Exercise and Cancer Treatments
Cancer treatment can make you feel tired. It might sound odd, but getting regular exercise can actually increase your energy level when you're undergoing treatment. Regular exercise can help you sleep better too.
The exercise doesn't have to be strenuous. Walking, gentle yoga stretching, a little swimming if you like that…any of these can help make you feel better during your treatment.
Talk with your doctor just to make sure exercise is safe for you. If it's hard to motivate yourself to keep active, see if you can plan to exercise with a friend. That always helps you stick with it.
Source: American Institute of Cancer Research, March 2002
Exercise for Cancer Prevention
The American Cancer Society (ACS) is putting a stronger emphasis on exercise as one way to reduce your risk of getting cancer. For adults, the ACS is recommending at least 30 minutes of moderate activity five or more days a week.
And for the first time, they're recommending that children get exercise too-at least one hour five or more days a week.
Colleen Doyle, the ACS's directory of nutrition and physical activity, says that about one third of the country's 500,000 cancer deaths each year could be prevented by having a healthy diet, not smoking and being physically active.
Source: The American Cancer Society, March 2002
WalkAmerica: for Babies
Make your plans now to walk in the March of Dimes annual walkathon to fight birth defects and to help save the lives of premature babies. The event is called WalkAmerica. It has raised more than 1 billion dollars since its beginning in 1970.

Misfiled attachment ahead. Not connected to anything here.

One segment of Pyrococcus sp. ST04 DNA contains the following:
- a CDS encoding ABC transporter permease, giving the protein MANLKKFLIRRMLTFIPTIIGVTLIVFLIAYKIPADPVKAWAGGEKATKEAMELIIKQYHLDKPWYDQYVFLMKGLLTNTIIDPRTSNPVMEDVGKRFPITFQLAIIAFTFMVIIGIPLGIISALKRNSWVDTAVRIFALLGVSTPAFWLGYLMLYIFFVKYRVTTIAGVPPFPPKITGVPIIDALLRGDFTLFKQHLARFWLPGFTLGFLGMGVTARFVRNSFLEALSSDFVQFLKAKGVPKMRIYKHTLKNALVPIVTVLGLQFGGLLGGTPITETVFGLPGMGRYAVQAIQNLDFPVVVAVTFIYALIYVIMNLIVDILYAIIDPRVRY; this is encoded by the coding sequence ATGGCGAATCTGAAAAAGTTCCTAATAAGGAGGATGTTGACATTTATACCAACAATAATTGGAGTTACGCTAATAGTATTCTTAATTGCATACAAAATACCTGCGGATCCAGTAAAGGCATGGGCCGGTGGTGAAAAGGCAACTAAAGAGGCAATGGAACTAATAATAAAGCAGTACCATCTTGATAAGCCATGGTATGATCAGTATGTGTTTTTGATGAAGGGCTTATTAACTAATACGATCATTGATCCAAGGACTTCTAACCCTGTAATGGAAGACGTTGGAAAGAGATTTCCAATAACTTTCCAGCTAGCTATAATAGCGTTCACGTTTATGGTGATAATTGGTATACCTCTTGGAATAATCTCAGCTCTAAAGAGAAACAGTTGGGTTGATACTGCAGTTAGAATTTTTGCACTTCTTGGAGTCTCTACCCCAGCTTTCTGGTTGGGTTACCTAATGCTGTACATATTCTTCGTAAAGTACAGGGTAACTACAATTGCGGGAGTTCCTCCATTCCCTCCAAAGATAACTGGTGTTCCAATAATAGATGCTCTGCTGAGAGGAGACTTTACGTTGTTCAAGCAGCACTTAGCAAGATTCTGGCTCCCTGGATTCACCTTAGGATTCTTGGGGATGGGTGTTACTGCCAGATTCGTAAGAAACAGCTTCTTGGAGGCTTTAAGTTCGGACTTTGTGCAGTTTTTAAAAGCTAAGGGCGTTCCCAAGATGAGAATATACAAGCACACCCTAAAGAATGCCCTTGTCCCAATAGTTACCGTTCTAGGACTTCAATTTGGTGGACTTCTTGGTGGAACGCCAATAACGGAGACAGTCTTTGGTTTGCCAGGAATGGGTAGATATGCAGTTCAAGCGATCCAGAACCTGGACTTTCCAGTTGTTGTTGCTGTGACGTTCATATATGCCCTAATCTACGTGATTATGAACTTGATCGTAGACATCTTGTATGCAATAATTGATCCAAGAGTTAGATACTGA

For information about how you can get involved, call the March of Dimes at 1-800-525-WALK. Or visit the March of Dimes WalkAmerica Web page
. From the Web page, you can find out which weekend the walkathon will be held in your community and register to walk. You can also find out how to help if you can't take part in the walkathon itself.
Source: March of Dimes, March 2002
Training for a Big Race?
If you've decided this is the spring you're finally going to run in a race, be smart about it. Work up to it gradually. Your body needs to push itself to a new level of fitness, then recover, then push itself again, then recover, until you've reached a level where it's safe to go the distance you've set as your goal.
If you go for too much too soon, you're setting yourself up for an injury that could wipe you out for the whole racing season.
Talk with a qualified fitness trainer about your current fitness level and your fitness goals. That's the best way to make a safe plan for going the distance.
Source: The American Institute of Orthopaedic and Sports Medicine, March 2002
Exercise for IBS
If you have irritable bowel syndrome, exercise may be one good way to get relief from your symptoms. Regular exercise helps normalize bowel function. It also helps relieve stress, which can aggravate IBS.
The pain and cramping that comes with IBS can make it difficult to feel motivated to start an exercise routine. Begin slowly. Gradually exercise for longer periods of time. Ask your doctor or other healthcare provider for advice about the types of exercises that would be best for you.
Source: National Institute of Diabetes and Digestive and Kidney Diseases, March 2002